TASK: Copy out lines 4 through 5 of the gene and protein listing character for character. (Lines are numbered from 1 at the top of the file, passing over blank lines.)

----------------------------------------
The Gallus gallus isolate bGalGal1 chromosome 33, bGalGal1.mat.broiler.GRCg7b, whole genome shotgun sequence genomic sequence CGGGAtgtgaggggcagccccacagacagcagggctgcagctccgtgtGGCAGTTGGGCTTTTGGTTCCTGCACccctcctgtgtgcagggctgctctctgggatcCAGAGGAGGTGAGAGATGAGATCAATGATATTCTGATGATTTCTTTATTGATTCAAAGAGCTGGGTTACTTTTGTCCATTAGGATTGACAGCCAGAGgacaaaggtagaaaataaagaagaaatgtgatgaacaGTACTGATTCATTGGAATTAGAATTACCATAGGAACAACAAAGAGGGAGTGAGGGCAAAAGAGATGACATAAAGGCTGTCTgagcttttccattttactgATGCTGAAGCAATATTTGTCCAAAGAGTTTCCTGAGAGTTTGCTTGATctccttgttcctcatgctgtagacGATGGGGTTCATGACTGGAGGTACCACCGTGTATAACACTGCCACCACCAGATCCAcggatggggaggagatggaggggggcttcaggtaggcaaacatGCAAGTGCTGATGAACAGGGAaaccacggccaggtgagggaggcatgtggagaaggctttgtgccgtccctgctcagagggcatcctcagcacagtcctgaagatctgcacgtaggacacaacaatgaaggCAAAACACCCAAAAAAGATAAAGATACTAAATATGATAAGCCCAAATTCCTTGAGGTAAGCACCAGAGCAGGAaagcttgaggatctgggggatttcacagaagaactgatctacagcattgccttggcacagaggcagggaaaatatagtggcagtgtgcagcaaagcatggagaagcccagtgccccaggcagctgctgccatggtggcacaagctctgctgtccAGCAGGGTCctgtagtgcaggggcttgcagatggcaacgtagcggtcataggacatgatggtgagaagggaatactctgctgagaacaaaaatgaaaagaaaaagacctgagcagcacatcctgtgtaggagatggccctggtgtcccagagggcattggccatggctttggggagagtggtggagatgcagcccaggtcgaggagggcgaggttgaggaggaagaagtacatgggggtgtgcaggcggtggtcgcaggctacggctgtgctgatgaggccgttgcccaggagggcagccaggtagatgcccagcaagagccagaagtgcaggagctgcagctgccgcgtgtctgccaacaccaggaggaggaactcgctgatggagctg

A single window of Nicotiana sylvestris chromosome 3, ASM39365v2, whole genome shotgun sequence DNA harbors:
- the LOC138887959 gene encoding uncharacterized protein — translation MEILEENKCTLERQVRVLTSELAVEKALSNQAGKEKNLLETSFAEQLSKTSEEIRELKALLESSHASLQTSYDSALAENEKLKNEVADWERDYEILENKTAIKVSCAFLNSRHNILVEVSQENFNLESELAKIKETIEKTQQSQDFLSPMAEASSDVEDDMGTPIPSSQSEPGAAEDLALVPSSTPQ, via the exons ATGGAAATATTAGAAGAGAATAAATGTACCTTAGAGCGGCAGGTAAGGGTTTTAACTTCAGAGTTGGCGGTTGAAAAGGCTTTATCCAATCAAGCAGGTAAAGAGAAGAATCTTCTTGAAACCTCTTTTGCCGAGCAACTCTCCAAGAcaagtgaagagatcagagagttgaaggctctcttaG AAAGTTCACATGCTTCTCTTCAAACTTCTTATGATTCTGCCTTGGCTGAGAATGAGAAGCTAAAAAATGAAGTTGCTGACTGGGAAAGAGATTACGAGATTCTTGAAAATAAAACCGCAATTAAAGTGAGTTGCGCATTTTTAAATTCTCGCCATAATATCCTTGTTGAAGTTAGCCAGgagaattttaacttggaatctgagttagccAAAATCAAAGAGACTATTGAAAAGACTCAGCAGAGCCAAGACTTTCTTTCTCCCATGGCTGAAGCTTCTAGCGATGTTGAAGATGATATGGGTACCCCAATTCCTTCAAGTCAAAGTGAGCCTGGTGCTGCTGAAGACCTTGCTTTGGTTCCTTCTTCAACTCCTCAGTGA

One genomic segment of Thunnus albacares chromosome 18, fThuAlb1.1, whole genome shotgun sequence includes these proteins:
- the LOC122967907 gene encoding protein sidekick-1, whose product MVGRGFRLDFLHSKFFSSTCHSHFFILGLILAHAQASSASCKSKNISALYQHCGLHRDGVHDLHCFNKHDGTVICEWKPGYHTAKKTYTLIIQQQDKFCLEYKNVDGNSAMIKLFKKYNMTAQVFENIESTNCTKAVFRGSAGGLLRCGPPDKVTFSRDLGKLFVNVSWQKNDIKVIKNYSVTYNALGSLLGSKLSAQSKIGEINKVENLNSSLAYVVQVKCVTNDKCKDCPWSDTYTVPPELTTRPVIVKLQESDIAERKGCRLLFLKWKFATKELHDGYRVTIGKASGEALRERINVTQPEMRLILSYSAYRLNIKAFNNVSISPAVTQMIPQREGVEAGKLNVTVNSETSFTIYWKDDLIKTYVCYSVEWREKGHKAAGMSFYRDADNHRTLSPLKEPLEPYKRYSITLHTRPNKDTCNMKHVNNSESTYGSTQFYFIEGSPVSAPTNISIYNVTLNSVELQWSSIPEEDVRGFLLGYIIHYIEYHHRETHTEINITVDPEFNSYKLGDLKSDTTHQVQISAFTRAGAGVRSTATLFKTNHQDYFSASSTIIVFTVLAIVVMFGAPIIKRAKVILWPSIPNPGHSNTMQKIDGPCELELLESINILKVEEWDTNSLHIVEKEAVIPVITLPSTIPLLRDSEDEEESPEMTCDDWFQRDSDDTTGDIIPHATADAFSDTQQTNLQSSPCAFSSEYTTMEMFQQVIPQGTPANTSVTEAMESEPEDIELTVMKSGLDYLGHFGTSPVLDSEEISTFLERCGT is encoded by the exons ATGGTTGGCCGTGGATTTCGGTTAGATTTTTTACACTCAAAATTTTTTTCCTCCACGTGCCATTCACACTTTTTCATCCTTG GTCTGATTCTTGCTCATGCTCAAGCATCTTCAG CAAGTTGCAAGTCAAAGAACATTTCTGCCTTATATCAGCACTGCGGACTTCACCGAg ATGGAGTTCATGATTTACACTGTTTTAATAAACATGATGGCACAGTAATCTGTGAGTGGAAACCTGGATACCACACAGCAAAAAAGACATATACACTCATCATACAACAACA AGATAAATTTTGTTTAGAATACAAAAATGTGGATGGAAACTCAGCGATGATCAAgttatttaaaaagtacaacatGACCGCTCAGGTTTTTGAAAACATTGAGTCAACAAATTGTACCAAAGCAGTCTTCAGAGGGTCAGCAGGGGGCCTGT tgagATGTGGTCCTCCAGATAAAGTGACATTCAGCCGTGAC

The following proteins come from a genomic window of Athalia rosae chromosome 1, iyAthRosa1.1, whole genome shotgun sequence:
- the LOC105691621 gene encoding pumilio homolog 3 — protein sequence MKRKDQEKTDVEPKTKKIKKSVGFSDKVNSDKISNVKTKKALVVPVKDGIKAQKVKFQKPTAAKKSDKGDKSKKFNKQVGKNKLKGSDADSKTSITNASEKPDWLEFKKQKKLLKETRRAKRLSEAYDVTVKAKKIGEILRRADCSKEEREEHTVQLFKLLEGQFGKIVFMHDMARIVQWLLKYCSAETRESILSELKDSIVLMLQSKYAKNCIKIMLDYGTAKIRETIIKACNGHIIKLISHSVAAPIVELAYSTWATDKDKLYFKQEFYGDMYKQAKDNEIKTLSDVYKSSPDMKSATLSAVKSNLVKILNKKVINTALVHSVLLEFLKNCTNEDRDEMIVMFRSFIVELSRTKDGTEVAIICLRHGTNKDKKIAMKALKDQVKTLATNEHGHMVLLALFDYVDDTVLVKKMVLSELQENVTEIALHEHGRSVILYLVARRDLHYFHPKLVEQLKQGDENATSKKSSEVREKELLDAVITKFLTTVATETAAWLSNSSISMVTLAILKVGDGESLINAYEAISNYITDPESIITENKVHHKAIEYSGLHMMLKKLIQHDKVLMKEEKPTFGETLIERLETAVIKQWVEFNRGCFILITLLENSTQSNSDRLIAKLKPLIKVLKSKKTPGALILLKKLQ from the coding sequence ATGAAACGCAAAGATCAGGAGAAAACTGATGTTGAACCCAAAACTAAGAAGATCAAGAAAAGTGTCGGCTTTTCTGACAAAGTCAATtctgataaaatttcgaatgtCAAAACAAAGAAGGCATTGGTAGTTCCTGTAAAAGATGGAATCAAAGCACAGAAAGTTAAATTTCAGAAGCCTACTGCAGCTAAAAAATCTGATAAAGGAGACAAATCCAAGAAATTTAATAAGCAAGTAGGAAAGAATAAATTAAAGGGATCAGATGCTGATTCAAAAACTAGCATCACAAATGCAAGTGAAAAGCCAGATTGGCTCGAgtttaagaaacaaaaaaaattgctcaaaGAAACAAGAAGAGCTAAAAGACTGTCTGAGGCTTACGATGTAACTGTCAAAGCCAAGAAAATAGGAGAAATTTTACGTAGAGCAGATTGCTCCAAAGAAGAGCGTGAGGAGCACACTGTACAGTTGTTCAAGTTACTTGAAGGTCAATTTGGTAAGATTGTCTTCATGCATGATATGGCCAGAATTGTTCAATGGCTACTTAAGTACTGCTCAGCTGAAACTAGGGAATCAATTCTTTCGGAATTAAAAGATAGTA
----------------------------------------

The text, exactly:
One genomic segment of Thunnus albacares chromosome 18, fThuAlb1.1, whole genome shotgun sequence includes these proteins:
- the LOC122967907 gene encoding protein sidekick-1, whose product MVGRGFRLDFLHSKFFSSTCHSHFFILGLILAHAQASSASCKSKNISALYQHCGLHRDGVHDLHCFNKHDGTVICEWKPGYHTAKKTYTLIIQQQDKFCLEYKNVDGNSAMIKLFKKYNMTAQVFENIESTNCTKAVFRGSAGGLLRCGPPDKVTFSRDLGKLFVNVSWQKNDIKVIKNYSVTYNALGSLLGSKLSAQSKIGEINKVENLNSSLAYVVQVKCVTNDKCKDCPWSDTYTVPPELTTRPVIVKLQESDIAERKGCRLLFLKWKFATKELHDGYRVTIGKASGEALRERINVTQPEMRLILSYSAYRLNIKAFNNVSISPAVTQMIPQREGVEAGKLNVTVNSETSFTIYWKDDLIKTYVCYSVEWREKGHKAAGMSFYRDADNHRTLSPLKEPLEPYKRYSITLHTRPNKDTCNMKHVNNSESTYGSTQFYFIEGSPVSAPTNISIYNVTLNSVELQWSSIPEEDVRGFLLGYIIHYIEYHHRETHTEINITVDPEFNSYKLGDLKSDTTHQVQISAFTRAGAGVRSTATLFKTNHQDYFSASSTIIVFTVLAIVVMFGAPIIKRAKVILWPSIPNPGHSNTMQKIDGPCELELLESINILKVEEWDTNSLHIVEKEAVIPVITLPSTIPLLRDSEDEEESPEMTCDDWFQRDSDDTTGDIIPHATADAFSDTQQTNLQSSPCAFSSEYTTMEMFQQVIPQGTPANTSVTEAMESEPEDIELTVMKSGLDYLGHFGTSPVLDSEEISTFLERCGT is encoded by the exons ATGGTTGGCCGTGGATTTCGGTTAGATTTTTTACACTCAAAATTTTTTTCCTCCACGTGCCATTCACACTTTTTCATCCTTG GTCTGATTCTTGCTCATGCTCAAGCATCTTCAG CAAGTTGCAAGTCAAAGAACATTTCTGCCTTATATCAGCACTGCGGACTTCACCGAg ATGGAGTTCATGATTTACACTGTTTTAATAAACATGATGGCACAGTAATCTGTGAGTGGAAACCTGGATACCACACAGCAAAAAAGACATATACACTCATCATACAACAACA AGATAAATTTTGTTTAGAATACAAAAATGTGGATGGAAACTCAGCGATGATCAAgttatttaaaaagtacaacatGACCGCTCAGGTTTTTGAAAACATTGAGTCAACAAATTGTACCAAAGCAGTCTTCAGAGGGTCAGCAGGGGGCCTGT tgagATGTGGTCCTCCAGATAAAGTGACATTCAGCCGTGAC